I don’t know when hobbies and interests became aggrandized to “passion projects,” but here we are.
I’ve noodled a new food writing project for a while. One specifically about Canadian food—not what’s found in glossy magazines, not fashionable eating hitched to celebrities, fads and marketing schemes—but actual foods prepared in actual kitchens. It’s pretty easy to become myopic and follow herd mentalities around the normalcy of “local eating,” “clean eating,” and CSAs. It's also just as easy to assume faddish foods and ingredients such as coconut oil, slow coffee, and bone broth are the centre of the everyone’s kitchen (or worse, any kitchen that doesn’t tout them is somehow a lesser space than a kitchen that does).
Then, my thoughts meandered to my backyard.
Here, in Waterloo Region, we are known as both a German and a Mennonite community—but that’s only part of who we are. Half claim German or British backgrounds, but the balance arrives from the rest of the world: the Caribbean, Central America, China, Eastern Europe, India, Portugal, Southeast Asia, West Africa, (etc.).
Several projects address current food culture or have cooked through historic local cookery books—and they are fabulous. I’m interested in how we got to where we are. How the land influenced people and food. The waves of new and different cultures. The evolution of our food and drink industry. To me, understanding a people’s challenges, time and opportunities are essential to understanding that people’s food.
Why call it Rye and Ginger?
Rye for Waterloo Region's distilling and brewing history.
Ginger for both local indigenous wild foods and the influx of immigration.
Where to start?
Why not 1916?
Apart from the Great War, Pancho Villa, Shackleton and Rasputin, 1916 was also a year of suffragettes, prohibition and high-speed rail. Just as important, 1916 was the year Berlin, Ontario changed its name to Kitchener, and swirling up around it were local intrigues. Shakespearian. But then again, which era isn’t?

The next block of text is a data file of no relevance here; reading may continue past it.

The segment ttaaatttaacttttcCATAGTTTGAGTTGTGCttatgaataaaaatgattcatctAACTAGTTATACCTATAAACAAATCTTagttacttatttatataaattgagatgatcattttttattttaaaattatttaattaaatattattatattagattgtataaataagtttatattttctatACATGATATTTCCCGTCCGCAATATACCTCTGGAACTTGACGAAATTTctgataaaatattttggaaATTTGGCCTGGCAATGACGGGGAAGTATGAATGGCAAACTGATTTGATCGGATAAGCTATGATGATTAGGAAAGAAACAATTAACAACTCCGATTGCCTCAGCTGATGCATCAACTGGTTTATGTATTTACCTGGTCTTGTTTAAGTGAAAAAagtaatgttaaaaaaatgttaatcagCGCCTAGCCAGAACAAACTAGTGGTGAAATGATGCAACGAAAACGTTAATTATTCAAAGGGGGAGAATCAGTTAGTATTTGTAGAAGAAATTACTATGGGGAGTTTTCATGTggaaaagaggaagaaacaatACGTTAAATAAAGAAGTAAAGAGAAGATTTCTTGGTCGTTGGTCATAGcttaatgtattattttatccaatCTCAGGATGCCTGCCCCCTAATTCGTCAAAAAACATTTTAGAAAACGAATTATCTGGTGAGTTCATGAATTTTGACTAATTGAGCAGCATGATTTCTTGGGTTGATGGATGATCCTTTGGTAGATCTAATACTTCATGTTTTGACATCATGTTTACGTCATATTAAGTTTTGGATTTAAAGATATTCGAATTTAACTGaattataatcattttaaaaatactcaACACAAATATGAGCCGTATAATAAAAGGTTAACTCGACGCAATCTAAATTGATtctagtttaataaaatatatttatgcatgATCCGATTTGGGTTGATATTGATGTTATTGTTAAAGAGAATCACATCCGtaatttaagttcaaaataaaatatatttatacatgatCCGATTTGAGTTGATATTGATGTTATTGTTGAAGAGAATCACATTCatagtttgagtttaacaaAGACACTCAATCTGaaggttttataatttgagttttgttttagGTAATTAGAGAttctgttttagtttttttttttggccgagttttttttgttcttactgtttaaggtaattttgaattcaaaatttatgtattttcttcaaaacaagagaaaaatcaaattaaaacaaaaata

Each week I’ll upload a summary of that’ week in 1916’s happenings, bringing in food-related issues whenever I can--topics related to cost of living, the market, prohibition, etc. Each post will end with a recipe—period, if I can muster it, with a modern equivalent to help readers and home cooks get by those quick ovens and egg-sized lumps of butter.
Then what?Afterwards, I hope to expand the project to explore our area’s food history, from native culture to the Queen’s Bush Settlement to the various mills, abattoirs and distilleries that were part of area’s economy.
What about Cardamom Addict?I will always need a space for my cathartic pensée-à-pixel foodish diarisation. And I will continue to haphazardly post my thoughts and real-life adventures here on Cardamom Addict. Some cross-pollination will happen but given the very different natures of these sites, I don’t expect there to be a lot of overlap.
As a start, here are my posts from January 2016:
- 01-06 January 1916: Clang, clang, clang went the trolley (recipe: Dreikönigskuchen (Epiphany Cake))
- 07-13 January 1916: Coo-ee! Coo-ee! Coo-ee! Berlin! (recipe: Mulligatawny Soup)
- 14-20 January 1916: Have you mothered a MAN? (recipe: Chocolate Cake)
- 21-27 January 1916: Saturday night’s alright for fighting (recipes: Poached Eggs with Fried Bacon)
- 31 January 2016: Muscle memory
I'm a quill for hire!
Image credit: Colourised postcard looking west from Queen St (1910) Image Source: Virtual Reference Library